May 19, 2015 / 8:24 PM / 2 years ago

Clooney finds optimism at heart of a promising 'Tomorrowland'

3 Min Read

(L-R) Cast members George Clooney, Raffey Cassidy, Britt Robertson and director Brad Bird pose at the City Of Arts and Sciences before the premiere of the movie "Tomorrowland" in Valencia, Spain, May 19, 2015.Heino Kalis

LOS ANGELES (Reuters) - In a break from the sea of dystopian offerings aimed at young adult audiences, the world of tomorrow is given a glossy, Disney makeover in the studio's latest big budget spectacular.

"Tomorrowland," out in U.S. theaters on Friday, sees Walt Disney's early visions of a scientific utopia come alive on screen; a vibrant creative paradise in a parallel realm, epitomizing mankind's true potential.

But Tomorrowland is mysteriously lost, and the task to recover and revitalize it falls on Casey Newton (Britt Robertson), a feisty teenage girl with an aptitude for science.

Her belief in the futuristic land leads her on a journey to Frank Walker (George Clooney), a former boy genius once enticed by the promise of Tomorrowland but now exiled and bitter.

"I loved how optimistic it was," Clooney said in an interview. "I loved the idea that it looked at the world saying 'the future is not what you see when you turn on the television and you get depressed and you're inundated with it.' It doesn't have to end that way."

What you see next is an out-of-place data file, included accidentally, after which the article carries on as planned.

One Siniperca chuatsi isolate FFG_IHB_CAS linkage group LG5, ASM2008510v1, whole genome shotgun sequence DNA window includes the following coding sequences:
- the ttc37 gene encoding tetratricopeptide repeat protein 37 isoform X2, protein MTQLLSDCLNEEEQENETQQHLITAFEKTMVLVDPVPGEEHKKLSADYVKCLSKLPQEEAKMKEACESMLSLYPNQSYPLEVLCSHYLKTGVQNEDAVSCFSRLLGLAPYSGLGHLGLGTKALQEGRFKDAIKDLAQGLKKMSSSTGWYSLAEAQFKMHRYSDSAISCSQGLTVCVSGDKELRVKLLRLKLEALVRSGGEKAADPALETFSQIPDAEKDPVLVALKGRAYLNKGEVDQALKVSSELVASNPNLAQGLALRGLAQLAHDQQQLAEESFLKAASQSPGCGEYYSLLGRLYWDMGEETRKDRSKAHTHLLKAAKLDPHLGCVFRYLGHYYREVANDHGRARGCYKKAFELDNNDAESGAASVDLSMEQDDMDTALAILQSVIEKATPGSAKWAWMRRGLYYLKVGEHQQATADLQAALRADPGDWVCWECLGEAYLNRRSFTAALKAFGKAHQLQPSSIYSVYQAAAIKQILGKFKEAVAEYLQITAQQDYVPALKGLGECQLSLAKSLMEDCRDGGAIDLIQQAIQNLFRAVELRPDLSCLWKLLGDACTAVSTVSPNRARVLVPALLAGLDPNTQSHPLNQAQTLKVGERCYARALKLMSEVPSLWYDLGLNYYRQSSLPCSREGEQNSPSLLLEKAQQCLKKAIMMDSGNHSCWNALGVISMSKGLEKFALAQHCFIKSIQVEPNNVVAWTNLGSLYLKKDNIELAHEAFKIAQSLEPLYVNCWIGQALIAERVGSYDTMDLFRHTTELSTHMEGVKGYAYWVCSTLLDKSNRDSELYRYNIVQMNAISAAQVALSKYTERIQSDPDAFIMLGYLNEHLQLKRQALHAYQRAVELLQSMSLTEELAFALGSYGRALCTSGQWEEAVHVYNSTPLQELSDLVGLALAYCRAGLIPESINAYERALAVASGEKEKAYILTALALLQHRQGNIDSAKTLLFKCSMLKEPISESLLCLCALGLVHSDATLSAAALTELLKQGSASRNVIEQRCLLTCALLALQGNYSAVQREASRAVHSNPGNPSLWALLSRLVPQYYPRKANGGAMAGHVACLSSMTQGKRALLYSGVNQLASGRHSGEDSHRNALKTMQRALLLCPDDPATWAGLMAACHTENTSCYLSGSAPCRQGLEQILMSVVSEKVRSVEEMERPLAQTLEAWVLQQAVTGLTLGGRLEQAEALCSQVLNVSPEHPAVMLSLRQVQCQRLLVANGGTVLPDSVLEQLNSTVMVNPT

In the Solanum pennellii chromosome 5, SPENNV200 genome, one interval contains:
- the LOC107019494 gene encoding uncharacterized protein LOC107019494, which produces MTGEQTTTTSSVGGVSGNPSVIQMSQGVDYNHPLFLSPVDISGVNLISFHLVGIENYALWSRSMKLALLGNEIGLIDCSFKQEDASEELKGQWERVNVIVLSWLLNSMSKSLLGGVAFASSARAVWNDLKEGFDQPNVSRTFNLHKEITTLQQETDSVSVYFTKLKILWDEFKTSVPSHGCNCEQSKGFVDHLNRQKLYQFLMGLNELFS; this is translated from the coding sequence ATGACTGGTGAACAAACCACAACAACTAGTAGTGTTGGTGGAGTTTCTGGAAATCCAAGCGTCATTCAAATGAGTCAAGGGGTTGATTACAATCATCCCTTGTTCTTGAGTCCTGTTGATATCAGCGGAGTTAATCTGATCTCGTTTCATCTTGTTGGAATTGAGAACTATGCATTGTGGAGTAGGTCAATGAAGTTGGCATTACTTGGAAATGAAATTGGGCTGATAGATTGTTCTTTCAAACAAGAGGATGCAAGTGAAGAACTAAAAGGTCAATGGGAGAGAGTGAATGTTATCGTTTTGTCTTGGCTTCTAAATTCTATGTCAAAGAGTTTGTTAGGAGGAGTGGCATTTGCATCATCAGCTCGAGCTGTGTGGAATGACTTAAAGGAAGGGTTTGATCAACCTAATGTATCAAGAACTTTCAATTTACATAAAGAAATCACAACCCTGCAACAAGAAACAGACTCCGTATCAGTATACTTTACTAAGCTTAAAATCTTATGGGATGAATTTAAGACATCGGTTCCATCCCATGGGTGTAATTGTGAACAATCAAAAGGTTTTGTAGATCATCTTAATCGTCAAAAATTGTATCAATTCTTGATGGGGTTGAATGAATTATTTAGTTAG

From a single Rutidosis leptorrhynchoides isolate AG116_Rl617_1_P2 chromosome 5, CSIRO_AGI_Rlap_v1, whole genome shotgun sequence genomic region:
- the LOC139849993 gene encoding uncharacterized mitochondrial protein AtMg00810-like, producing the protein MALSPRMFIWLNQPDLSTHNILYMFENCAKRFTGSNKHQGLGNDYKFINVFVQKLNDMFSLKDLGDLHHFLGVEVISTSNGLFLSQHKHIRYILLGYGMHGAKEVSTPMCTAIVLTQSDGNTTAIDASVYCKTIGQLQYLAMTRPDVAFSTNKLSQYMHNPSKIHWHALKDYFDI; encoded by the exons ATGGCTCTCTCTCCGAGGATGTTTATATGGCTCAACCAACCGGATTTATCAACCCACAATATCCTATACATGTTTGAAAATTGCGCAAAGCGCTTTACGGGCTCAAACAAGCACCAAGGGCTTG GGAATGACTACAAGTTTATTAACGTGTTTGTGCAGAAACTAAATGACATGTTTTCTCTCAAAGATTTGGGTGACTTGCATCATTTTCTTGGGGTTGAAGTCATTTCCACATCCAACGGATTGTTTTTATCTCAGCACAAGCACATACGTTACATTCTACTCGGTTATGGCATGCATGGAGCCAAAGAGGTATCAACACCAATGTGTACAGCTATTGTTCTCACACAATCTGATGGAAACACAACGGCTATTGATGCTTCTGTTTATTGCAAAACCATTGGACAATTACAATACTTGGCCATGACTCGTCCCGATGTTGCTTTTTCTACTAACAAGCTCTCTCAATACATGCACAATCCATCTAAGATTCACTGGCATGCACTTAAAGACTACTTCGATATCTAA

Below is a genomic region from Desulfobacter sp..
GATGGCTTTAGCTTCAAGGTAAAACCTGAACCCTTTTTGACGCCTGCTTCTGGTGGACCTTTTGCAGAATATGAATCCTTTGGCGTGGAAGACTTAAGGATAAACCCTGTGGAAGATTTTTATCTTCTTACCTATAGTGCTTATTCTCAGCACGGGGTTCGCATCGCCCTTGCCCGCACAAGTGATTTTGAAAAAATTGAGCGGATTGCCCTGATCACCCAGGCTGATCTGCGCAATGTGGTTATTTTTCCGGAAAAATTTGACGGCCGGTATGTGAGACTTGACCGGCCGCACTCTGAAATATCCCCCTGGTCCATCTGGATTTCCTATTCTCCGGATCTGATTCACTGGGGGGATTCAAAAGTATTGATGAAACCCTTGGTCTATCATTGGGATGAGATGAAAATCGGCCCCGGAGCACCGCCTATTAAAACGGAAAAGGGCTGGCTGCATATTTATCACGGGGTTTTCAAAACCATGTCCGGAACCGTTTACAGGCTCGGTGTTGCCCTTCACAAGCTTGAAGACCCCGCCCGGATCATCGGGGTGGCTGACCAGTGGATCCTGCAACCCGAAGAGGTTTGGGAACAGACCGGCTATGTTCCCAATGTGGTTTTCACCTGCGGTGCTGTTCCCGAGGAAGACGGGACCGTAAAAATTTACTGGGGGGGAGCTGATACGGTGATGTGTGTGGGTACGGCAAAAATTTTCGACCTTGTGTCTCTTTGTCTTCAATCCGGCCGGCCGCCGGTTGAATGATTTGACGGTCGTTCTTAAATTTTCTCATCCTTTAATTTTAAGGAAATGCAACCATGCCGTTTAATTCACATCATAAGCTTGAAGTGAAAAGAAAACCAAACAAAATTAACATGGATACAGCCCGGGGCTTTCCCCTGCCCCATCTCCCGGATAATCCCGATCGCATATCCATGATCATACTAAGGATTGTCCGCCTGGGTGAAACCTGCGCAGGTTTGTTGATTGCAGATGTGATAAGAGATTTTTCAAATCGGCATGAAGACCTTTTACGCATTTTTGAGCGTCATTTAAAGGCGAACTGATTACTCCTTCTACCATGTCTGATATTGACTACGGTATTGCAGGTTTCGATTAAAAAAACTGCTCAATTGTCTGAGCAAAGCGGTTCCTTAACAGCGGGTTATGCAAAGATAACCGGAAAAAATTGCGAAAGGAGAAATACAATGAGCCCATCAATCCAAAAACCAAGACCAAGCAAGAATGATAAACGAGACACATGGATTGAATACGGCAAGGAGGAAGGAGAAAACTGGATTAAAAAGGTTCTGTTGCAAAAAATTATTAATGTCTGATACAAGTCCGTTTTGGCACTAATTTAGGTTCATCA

Not that the movie doesn't touch on the real world cynicism that many may feel when presented with an upbeat, Disney-fied view of a perfect world that can be achieved through the power of belief and imagination.

"You have to acknowledge the elephant in the room," said director and co-writer Brad Bird, who called the film's cynical moments "an unbilled character," specifically harnessed through Clooney's character.

Made for an estimated $190 million, according to BoxOfficeMojo.com, the Walt Disney Co family film is inspired by the futuristic Tomorrowland attraction at Disney theme parks, celebrating scientific achievements.

It pays homage to Disney's own visions and harkens to 1960s and 1980s ideals of the future, with jet packs and teleporting. But the film argues against putting all hope into just one visionary. Instead, it exalts the idea of coming together.

"It is dangerous to put all of your faith in (one) idea or those people, but it's really good to embrace all of the good you can get out of it," Clooney said.

Sandwiched between big budget franchise films such as "Jurassic World" this summer, Bird said "Tomorrowland" is "an original in a forest of sequels."

The film is projected to draw $44 million in its U.S. opening this weekend.

Reporting by Piya Sinha-Roy; Editing by Patricia Reaney and Dan Grebler

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